Back in 2007, the Commission:
- modified its “cease-operation” rule (Section 73.809) to provide that an LPFM station causing interference to a later-authorized (or later-modified) full service station would apply only to co-channel and first-adjacent channel situations, not second-adjacent situations;
- established new standards for waiving separation requirements when a later-authorized/modified full service station would ordinarily displace an LPFM but there are no alternate, rule-compliant channels to which the LPFM might relocate;
- created a “rebuttable non-binding presumption” essentially elevating LPFM’s over later-filed full service applications for change of city of license in the overall pecking order if the LPFM guy can demonstrate that it has “regularly provided at least eight hours per day of locally originated programming.”
The Court acknowledged that some of the NAB’s arguments were at least “seemingly intuitive” – but in the end those arguments ran smack into Congress’s language, which plainly did not support the NAB. Logically, of course, whittling away at second-adjacent protections does appear to be inconsistent with Congress’s express mandate that third-adjacent (i.e., more attenuated) protections be maintained. However, the fact that Congress did not expressly mandate maintenance of second-adjacent protection was fatal to the NAB’s argument. (As the Court saw it, the FCC’s position was neither “demonstrably at odds” with the statute nor “contrary to common sense” – strong praise, indeed.)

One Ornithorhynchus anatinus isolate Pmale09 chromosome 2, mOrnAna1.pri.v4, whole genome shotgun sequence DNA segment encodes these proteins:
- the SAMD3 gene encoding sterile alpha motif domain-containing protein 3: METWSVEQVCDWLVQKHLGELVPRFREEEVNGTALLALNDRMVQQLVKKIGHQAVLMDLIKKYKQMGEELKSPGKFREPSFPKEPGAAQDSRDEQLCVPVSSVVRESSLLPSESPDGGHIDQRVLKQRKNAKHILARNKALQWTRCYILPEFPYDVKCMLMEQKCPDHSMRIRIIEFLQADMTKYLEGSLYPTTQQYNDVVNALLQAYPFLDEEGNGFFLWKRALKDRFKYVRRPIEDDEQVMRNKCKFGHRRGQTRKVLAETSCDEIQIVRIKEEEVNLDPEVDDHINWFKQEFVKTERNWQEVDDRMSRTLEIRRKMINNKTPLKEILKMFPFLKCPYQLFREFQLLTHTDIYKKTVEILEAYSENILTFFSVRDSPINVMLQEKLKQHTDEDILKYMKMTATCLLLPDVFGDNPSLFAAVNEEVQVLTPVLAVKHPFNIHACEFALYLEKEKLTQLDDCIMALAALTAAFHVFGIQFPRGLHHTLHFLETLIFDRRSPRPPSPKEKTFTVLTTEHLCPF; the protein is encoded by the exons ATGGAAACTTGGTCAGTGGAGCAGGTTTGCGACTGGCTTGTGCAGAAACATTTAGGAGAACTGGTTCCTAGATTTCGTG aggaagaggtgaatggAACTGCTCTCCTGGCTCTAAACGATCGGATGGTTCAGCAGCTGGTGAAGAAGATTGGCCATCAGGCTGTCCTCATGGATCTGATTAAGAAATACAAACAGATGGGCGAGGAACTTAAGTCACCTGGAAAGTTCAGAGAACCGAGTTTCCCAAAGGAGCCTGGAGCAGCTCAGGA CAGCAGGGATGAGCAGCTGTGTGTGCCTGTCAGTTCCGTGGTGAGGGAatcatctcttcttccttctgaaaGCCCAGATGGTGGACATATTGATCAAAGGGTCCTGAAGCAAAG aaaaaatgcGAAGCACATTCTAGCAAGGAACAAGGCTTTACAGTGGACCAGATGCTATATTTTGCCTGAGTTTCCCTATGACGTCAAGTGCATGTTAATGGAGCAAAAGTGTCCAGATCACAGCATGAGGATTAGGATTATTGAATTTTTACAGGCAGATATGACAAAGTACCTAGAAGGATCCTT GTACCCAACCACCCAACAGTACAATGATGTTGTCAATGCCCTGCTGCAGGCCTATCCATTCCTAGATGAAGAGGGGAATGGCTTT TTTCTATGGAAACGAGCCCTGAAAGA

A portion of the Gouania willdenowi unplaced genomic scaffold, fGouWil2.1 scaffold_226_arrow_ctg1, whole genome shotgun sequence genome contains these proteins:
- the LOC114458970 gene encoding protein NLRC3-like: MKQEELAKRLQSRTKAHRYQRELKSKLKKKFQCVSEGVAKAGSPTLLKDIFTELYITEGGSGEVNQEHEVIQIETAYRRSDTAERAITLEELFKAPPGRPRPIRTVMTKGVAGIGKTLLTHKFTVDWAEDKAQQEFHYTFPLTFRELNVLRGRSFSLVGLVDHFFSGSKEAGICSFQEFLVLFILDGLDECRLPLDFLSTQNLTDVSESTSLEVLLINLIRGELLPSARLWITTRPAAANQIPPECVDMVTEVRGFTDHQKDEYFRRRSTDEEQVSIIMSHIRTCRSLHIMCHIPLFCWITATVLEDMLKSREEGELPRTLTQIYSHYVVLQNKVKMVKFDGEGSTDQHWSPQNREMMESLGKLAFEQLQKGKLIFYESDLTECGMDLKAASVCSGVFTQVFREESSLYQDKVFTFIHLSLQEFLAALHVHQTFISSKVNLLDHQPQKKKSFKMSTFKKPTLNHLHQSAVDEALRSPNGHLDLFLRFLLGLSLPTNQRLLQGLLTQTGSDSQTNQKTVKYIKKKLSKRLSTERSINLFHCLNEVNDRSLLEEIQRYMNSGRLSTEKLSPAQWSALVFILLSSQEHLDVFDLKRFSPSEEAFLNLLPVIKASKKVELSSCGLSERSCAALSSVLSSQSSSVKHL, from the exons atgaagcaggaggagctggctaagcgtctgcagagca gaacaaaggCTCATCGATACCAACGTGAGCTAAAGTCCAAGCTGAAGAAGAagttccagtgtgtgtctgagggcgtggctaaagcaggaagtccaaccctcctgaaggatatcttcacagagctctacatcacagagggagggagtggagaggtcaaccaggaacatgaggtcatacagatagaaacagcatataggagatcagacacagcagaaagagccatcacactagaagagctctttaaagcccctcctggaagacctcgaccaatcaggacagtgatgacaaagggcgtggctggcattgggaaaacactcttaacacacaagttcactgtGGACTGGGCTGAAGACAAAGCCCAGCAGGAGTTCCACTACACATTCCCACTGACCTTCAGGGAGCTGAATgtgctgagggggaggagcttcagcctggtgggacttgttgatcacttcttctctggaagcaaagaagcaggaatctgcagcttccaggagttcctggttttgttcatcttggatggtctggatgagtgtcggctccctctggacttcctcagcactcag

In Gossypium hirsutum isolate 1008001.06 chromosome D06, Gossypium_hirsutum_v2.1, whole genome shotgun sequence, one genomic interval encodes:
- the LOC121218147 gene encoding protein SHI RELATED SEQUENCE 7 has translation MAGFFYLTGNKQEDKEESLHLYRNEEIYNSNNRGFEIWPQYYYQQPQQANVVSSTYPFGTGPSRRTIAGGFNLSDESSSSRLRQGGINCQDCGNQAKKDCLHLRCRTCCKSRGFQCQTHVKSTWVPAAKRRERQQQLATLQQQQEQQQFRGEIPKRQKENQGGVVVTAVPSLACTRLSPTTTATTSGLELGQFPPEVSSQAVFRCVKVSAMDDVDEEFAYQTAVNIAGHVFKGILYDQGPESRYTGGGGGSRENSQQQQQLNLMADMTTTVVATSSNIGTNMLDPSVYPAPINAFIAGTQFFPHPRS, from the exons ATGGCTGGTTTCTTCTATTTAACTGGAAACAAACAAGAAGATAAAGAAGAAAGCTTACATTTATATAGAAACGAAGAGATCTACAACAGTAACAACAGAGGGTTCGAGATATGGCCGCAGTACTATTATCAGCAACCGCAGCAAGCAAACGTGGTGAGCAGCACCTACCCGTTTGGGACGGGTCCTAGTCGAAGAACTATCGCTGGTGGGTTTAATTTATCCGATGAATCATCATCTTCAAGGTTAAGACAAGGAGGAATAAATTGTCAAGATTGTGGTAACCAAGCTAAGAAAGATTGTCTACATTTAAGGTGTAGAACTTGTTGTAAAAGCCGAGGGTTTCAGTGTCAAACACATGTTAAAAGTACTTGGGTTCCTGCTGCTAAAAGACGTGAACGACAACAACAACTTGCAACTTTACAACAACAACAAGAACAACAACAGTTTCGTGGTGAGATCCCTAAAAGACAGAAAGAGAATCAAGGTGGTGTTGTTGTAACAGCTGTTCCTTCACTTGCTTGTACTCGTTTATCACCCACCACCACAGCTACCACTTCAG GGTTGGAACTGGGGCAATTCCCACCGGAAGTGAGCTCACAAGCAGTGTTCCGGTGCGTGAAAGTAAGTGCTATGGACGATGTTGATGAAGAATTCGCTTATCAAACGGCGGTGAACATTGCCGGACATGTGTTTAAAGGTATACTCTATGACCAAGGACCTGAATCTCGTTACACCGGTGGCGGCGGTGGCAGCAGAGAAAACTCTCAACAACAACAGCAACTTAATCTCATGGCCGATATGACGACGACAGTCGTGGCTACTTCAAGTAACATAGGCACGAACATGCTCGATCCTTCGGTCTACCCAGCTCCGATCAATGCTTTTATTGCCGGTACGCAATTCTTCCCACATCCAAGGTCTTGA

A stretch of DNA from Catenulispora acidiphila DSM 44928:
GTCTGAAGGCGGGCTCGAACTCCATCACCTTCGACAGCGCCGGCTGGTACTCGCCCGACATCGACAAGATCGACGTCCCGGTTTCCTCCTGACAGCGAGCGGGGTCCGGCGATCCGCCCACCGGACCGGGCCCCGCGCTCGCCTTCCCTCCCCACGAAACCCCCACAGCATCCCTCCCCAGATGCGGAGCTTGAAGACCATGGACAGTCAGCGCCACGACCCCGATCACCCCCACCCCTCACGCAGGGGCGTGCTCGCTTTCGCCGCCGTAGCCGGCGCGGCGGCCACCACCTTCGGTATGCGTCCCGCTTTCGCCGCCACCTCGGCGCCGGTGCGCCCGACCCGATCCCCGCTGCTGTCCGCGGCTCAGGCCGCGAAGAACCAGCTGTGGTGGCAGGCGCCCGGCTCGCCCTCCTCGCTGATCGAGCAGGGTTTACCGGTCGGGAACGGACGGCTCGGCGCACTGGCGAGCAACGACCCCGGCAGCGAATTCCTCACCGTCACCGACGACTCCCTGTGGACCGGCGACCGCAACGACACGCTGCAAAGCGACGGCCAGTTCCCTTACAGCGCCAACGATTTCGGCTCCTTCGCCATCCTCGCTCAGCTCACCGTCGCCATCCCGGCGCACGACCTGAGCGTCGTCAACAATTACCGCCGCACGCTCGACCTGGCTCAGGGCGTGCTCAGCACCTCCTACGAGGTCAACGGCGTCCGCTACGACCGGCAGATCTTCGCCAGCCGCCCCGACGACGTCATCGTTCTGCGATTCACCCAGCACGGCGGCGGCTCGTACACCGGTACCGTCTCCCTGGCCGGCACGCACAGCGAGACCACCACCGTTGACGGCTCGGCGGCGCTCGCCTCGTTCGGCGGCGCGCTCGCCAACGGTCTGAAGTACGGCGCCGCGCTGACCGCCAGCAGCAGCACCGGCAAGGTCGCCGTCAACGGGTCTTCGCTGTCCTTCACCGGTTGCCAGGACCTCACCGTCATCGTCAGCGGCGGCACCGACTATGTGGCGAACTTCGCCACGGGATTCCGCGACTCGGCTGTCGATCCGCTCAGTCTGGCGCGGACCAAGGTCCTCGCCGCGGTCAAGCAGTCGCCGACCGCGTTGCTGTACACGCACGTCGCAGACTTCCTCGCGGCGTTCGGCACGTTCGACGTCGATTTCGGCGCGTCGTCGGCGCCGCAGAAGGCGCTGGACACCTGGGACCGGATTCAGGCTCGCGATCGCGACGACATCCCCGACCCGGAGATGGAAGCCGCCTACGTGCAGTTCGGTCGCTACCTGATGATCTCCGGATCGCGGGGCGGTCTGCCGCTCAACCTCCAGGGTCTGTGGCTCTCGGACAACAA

The Court also disagreed with NAB’s attack on the “rebuttable non-binding presumption” which (to the passing eye, at least) appears to be purely content-based, since it is triggered by the LPFM’s claim of having provided “locally originated programming”. But in the Court’s view, the term “locally originated programming” refers to the “geographic location of the production of programming”, not the “substantive content of the programs.” (The Court did keep the NAB’s content-based argument alive for another day by dismissing it as unripe because “there is no clear indication that the Commission will regulate content in applying the presumption”.)
One more interesting point: the Court again cites the Supreme Court’s Fox opinion to give the Commission broad protection against garden-variety APA arbitrary-and-capricious arguments. We predicted such increasing reliance on the new APA standard articulated by the Supremes back in April.